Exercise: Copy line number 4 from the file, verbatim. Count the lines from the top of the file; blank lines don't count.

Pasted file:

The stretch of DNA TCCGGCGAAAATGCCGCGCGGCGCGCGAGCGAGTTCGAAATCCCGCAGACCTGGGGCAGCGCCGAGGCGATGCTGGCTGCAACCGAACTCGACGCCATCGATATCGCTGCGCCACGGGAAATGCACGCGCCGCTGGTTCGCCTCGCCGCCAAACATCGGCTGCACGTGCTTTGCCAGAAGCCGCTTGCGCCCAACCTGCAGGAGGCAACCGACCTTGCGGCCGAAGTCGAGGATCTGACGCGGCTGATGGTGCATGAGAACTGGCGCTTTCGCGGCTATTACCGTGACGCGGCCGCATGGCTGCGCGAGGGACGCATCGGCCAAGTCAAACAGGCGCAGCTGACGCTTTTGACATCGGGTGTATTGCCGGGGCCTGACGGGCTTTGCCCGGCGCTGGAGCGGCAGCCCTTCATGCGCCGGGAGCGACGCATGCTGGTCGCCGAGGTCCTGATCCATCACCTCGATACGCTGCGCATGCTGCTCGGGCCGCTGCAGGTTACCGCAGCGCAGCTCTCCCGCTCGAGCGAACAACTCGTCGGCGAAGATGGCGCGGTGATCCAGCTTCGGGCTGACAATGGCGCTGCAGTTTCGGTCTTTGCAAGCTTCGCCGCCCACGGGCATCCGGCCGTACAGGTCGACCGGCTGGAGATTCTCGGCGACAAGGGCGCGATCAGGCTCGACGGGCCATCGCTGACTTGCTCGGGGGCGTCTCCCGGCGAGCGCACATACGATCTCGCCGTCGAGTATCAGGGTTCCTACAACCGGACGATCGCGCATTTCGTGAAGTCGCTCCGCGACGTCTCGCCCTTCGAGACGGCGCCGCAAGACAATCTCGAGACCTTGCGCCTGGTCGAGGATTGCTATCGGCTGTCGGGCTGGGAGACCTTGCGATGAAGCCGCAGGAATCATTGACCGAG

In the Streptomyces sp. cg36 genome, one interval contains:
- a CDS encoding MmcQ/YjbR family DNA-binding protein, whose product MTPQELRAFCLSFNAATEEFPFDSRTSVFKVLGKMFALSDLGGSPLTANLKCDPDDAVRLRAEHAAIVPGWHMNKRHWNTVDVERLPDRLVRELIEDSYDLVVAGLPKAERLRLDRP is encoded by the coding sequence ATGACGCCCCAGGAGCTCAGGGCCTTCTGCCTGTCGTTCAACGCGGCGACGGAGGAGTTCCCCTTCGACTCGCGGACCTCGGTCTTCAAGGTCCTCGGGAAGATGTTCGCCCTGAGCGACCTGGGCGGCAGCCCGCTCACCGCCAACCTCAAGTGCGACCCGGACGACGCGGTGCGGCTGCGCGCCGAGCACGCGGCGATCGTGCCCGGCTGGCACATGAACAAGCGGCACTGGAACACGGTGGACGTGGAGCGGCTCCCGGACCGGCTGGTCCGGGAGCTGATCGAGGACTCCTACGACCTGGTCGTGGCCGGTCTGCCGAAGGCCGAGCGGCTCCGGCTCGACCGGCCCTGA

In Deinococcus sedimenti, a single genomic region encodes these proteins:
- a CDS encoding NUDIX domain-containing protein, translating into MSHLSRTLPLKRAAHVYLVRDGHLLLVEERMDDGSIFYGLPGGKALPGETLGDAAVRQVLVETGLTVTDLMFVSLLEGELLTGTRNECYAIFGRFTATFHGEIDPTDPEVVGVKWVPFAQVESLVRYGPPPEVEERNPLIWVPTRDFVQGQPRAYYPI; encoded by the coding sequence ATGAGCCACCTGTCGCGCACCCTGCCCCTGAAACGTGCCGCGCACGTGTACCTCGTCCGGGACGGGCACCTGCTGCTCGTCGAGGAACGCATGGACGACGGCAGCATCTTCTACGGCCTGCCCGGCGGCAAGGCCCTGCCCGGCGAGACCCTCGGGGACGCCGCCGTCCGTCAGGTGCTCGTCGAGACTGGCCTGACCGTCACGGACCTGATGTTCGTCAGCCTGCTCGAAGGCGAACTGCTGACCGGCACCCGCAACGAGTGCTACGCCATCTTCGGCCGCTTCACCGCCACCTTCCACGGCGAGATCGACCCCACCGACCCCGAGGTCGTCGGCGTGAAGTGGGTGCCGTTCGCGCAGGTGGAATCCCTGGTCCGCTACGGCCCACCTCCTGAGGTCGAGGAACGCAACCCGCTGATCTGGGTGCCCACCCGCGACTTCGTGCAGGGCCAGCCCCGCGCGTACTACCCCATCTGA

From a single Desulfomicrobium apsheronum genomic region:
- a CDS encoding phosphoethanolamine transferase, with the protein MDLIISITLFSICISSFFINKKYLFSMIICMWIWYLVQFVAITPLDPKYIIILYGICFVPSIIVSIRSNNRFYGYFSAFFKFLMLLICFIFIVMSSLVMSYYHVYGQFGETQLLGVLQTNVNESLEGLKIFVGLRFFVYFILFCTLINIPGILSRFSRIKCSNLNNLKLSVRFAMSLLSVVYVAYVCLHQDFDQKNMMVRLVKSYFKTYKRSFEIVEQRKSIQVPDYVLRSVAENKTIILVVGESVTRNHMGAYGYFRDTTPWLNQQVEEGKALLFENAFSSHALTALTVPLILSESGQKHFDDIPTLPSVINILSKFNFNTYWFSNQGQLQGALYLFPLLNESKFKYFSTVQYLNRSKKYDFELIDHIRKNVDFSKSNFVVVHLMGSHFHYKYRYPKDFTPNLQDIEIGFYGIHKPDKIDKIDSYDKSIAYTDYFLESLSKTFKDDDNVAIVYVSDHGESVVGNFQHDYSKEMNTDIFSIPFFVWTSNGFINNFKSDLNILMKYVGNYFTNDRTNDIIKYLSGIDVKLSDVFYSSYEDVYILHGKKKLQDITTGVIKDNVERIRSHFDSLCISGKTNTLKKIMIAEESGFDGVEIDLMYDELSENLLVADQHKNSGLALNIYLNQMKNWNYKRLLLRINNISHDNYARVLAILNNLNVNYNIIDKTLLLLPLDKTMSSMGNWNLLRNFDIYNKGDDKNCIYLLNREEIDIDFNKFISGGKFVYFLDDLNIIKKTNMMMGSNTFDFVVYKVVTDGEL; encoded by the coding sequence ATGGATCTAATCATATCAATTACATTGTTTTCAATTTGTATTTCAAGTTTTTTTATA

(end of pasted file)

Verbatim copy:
In Deinococcus sedimenti, a single genomic region encodes these proteins: